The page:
My doctor frowned last spring as he studied the test results. "You have a little bone thinning," he said. "It's time for you to start some resistance training.”
The news didn't surprise me. My grandmother was stooped by the time she was in her fifties. My mother suffers from compression fractures in her back. She always enjoyed being out in the world, and it hurts me to see her housebound now. I definitely have the pedigree for "thinning," as my doctor euphemistically put it.
Yet I defied his advice. "Resistance training? I get resistance from my children, my husband, and now from my parents. How much resistance does one person need before they develop strong bones?" I make lame attempts at humor when my feet are in the stirrups. Besides, I've always exercised regularly. I've jumped around like a spastic marionette, flinging my limbs about and wheezing asthmatically in aerobics classes for the past twenty-five years.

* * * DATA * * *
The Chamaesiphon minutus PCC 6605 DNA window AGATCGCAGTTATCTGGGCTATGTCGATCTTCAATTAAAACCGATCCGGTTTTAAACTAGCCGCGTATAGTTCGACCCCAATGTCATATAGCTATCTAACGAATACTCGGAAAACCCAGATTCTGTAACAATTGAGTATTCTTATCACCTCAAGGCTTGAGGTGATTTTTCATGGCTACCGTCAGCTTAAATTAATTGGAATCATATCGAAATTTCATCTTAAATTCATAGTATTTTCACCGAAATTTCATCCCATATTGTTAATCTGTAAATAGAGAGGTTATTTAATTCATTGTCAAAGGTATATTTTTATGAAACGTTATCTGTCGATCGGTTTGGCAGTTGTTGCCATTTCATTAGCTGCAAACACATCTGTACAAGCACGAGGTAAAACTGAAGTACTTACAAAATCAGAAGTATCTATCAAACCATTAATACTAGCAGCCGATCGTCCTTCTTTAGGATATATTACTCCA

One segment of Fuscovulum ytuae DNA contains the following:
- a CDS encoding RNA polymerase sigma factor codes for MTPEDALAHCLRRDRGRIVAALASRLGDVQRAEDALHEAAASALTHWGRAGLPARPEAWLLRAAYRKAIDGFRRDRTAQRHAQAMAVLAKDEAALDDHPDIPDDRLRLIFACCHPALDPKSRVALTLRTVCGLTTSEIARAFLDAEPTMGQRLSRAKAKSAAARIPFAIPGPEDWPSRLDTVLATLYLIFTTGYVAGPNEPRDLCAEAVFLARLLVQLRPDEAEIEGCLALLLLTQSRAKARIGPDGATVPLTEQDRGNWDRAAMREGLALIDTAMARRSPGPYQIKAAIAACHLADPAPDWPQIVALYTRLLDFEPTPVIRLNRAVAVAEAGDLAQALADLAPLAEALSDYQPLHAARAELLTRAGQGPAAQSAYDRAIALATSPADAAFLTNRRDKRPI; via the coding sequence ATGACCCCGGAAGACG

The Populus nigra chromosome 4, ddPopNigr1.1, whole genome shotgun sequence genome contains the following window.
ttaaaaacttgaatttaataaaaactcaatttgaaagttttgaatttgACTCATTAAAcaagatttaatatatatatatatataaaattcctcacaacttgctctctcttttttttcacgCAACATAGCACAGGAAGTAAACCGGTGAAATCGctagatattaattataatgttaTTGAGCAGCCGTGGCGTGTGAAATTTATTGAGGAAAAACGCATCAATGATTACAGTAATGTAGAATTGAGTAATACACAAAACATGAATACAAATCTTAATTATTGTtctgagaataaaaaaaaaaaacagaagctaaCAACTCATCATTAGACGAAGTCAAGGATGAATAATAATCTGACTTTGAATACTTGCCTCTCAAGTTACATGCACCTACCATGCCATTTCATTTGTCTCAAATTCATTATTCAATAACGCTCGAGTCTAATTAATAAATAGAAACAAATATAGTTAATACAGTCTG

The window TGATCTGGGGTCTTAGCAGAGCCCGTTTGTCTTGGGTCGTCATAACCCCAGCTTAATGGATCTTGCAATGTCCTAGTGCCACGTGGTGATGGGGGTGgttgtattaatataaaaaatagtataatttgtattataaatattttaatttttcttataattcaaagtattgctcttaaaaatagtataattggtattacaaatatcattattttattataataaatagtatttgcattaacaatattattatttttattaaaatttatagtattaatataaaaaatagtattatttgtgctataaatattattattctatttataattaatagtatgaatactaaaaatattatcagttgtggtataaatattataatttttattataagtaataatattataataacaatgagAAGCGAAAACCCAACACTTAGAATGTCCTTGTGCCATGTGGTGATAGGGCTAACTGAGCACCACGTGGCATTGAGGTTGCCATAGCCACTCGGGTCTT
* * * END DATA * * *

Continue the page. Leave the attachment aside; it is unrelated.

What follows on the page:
I reconsidered the doctor's advice when, recovering from surgery, I realized how limited I was in upper body strength. And witnessing my mother's anguish - the pain it causes her to get up out of a chair - has left me helpless, wanting both to improve my own health, and to do something in honor of her suffering. Intercession for me often takes the form of exercise - I walk two miles on behalf of a grieving friend, and I swim laps the way other people say Hail Marys. I decided weight training wasn't a bad idea.